5 Lessons from David on how not to raise your kids

The Bible is full of positive examples of how to live, love and work while we go through life. It is also full of the real mistakes made by real people, even the heroes of the faith. No one has his successes and failures listed more publicly than David. A great warrior king, a man of faith and boldness, tenderness and courage, David was not a great father. His shortcomings can become our wisdom, if we are willing to learn. Here are five things David missed as a parent.

1. David fails to discipline Amnon 2 Samuel 13:21
After Tamar is raped by Amnon, David is furious but he does nothing. His oldest son Absalom took note of David’s lack of discipline toward Amnon. He waited 2 years before he did anything, plenty of time to see if his dad would do anything, then he took matters into his own hands.
Perhaps David thought, “Amnon knows I’m furious at him and he knows what he did is wrong.  He’ll never cross that line again or next time I’ll let him have it.”
Lesson #1: Discipline is not anger, but action directed at saving the life of the child.
It is not enough to be angry, or maybe not even helpful at times though righteous anger properly directed is appropriate. What Amnon needed, and the rest of the children needed to see, was proper disciplinary action that showed the value of all the children and upheld a standard of righteousness. David’s relationship with Amnon was not hidden from the rest of the family as the cry for justice was answered by Absalom.

2. Absalom returns but is not reconciled 2 Samuel 14:24, 28-30
Absalom flees Jerusalem after the murder of Amnon. Joab, a real friend to David, devised a plan to convince David to allow Absalom back into Jerusalem, but David still refused to see Absalom face to face.  For 2 years Absalom lived in Jerusalem but was not allowed to see his father.  He pleaded with Joab to gain an audience with David but he was rebuffed each time.  Finally he set fire to Joab’s field to get the attention of his father.  When David finally allows Absalom into his presence it appears there is reconciliation.
Lesson #2: Always resolve the issue, do not keep your presence from the child.
David has “sent Absalom to his room for a timeout” that never comes to an end. Some infractions require time apart from the child, but this should never be too long and should always end with the parent going to the child to bring about reconciliation. Reconciliation means there is an admittance of guilt, request for forgiveness and a path to a restored relationship established. None of this happened between David and Absalom.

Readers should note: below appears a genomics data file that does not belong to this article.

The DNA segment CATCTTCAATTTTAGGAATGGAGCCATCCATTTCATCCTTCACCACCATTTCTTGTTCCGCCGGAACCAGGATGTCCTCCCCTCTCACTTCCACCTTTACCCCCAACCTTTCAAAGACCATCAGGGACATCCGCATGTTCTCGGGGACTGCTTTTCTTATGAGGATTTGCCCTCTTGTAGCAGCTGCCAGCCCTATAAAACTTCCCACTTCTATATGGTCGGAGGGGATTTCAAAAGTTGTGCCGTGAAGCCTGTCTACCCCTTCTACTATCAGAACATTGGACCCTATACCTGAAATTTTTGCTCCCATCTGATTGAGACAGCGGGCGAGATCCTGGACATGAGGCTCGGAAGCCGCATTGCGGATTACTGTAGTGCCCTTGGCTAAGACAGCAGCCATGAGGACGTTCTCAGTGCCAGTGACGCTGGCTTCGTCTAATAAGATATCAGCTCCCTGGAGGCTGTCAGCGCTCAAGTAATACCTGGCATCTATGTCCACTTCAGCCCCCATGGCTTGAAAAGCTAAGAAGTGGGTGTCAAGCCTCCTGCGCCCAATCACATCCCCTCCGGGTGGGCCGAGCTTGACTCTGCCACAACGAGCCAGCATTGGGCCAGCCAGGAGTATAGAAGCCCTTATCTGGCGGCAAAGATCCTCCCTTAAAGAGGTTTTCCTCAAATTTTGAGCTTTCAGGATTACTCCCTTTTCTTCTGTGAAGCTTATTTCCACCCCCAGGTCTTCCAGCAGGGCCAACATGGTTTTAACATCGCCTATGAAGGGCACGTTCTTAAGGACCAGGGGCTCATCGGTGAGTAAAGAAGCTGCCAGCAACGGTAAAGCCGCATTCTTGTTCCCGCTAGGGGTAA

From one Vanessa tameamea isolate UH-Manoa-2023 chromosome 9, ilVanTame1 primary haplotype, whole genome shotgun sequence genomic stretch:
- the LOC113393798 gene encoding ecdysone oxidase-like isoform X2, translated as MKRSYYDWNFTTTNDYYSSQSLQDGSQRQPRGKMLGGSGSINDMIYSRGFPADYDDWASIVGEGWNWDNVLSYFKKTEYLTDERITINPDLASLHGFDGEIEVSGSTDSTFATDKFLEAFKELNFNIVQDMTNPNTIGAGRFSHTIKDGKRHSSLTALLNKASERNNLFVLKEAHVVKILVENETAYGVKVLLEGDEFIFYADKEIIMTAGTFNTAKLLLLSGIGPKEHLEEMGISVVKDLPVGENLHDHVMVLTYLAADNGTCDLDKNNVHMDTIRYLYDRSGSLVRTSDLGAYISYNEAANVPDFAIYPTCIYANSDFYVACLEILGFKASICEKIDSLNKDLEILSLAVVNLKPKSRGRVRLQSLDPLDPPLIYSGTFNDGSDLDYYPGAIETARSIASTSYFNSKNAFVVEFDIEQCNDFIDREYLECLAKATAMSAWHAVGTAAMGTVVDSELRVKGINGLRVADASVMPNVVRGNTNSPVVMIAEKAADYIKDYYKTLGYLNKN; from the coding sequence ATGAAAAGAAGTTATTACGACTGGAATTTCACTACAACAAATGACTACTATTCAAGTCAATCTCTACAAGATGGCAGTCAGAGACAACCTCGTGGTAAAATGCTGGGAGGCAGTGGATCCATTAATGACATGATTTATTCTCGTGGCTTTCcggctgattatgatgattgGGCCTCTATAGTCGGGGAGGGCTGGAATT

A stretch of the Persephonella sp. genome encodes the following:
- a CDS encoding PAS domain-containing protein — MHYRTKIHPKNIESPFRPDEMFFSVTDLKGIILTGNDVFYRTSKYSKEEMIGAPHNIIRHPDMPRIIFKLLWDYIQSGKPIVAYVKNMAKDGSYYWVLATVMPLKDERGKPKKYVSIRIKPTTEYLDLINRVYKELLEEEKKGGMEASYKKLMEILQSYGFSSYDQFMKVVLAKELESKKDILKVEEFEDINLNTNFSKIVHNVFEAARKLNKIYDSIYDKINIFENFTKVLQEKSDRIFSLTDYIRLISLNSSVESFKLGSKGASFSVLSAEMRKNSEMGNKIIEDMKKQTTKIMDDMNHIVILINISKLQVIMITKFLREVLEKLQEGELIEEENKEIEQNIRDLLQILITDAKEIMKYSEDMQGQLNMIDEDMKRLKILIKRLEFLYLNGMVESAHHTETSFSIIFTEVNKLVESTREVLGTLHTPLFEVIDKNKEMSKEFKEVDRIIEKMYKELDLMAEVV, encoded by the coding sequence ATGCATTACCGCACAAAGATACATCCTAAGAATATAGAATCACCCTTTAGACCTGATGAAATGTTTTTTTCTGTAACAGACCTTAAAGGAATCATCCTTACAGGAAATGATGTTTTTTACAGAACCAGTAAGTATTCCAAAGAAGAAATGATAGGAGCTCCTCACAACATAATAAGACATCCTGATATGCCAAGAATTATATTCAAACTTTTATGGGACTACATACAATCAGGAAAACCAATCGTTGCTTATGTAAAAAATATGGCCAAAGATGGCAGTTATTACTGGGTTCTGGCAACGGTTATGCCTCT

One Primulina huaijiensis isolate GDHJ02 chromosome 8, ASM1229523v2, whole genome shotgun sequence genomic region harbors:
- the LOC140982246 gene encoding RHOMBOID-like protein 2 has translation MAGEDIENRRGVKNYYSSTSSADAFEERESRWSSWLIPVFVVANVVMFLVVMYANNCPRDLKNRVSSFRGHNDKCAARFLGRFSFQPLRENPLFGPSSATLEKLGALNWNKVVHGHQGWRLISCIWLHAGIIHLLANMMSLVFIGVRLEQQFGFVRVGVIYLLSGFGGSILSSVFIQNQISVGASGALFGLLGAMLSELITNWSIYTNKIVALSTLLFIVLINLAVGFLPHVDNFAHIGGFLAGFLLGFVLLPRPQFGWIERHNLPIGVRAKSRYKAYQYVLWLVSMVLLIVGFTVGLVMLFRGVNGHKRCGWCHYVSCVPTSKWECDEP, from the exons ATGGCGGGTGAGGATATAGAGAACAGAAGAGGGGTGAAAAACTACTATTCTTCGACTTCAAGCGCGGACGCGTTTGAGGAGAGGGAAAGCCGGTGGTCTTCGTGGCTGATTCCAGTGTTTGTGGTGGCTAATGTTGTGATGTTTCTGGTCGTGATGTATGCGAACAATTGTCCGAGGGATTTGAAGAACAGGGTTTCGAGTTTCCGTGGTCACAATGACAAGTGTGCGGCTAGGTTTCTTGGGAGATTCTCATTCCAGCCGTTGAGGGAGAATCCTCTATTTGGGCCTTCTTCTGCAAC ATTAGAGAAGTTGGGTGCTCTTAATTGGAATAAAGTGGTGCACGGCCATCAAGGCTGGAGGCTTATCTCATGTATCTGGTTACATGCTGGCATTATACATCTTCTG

3. David equates apology with repentance 2 Samuel 14:32-33
When you see the words of Absalom in v. 32 you get a clear picture of his mindset. “I’d be better off if I were still there.” His concern is only for his own well being with no concern for the wrong he committed against his own brother. “If I am guilty, let him kill me.” Clearly Absalom doubts his own guilt, and is directly challenging the verdict of his father, who also happens to be the king appointed by God. Eventually David allows Absalom to come to him, but even then there is no conversation or restoration, only the outward ritual of apology with no repentance.  We know this because of what happens next.
Lesson #3: When there is a direct challenge, deal with it quickly, lovingly,and fairly.
Obviously David failed to deal with the challenge by Absalom in a timely matter, allowing him to live in Geshur for a time and then in Jerusalem for another two years before seeing him. Direct challenges to the authority of the parent cannot be tolerated. Don’t allow your pride to take over here, you are the parent and have a role and the child will challenge you because that is what children do. Be firm without losing your temper. Be fair with them, but also be clear about who makes the rules. Younger children don’t need an explanation for the reason behind the rule, they need assurance about who enforces the rules. It is a waste of time trying to explain to a 2 year old the details of electrical current, a quick slap on the hand is much more efficient and communicates better. (Note: there is a difference between a slap on the hand and beating a child.  Those with common sense should understand this.)

4. David mistakes quiet for peace 2 Samuel 15:1-6
Every parent learns that the most disturbing sound in your home might be eerie quiet of a 2 year old alone in a back room. “It’s a little too quiet back there.” For the next four years Absalom quietly goes about the business of building a following among the Israelites, undermining King David while stealing the hearts of the men of Israel. It seems hard to believe that he could do this everyday for 4 years and David would never get wind of it from his sources in the kingdom. Perhaps he thought that Absalom would grow out of his rebellious stage,. The reality was that quiet did not mean peace.
Lesson #4: The old saying, “They’ll grow out of it” may not be true.
Sometimes it is a stage and our kids will grow out of it. There are dangers in hoping for growth without requiring something from the child. 1)They may step into mortal danger before they grow out of rebellion. 2)They may cause someone else great grief before their rebellious stage is complete. 3)They may fall into life altering consequences before they realize the futility of rebellion. 4)They may not grow out of rebellion. Do not fall into the trap of just trying to survive the teenage years or merely hoping that maturity will magically appear.  Do all that you can, use every thing at your disposal and pray all along the way. Never give up hope and never give up trying. Be the parent, not the best friend.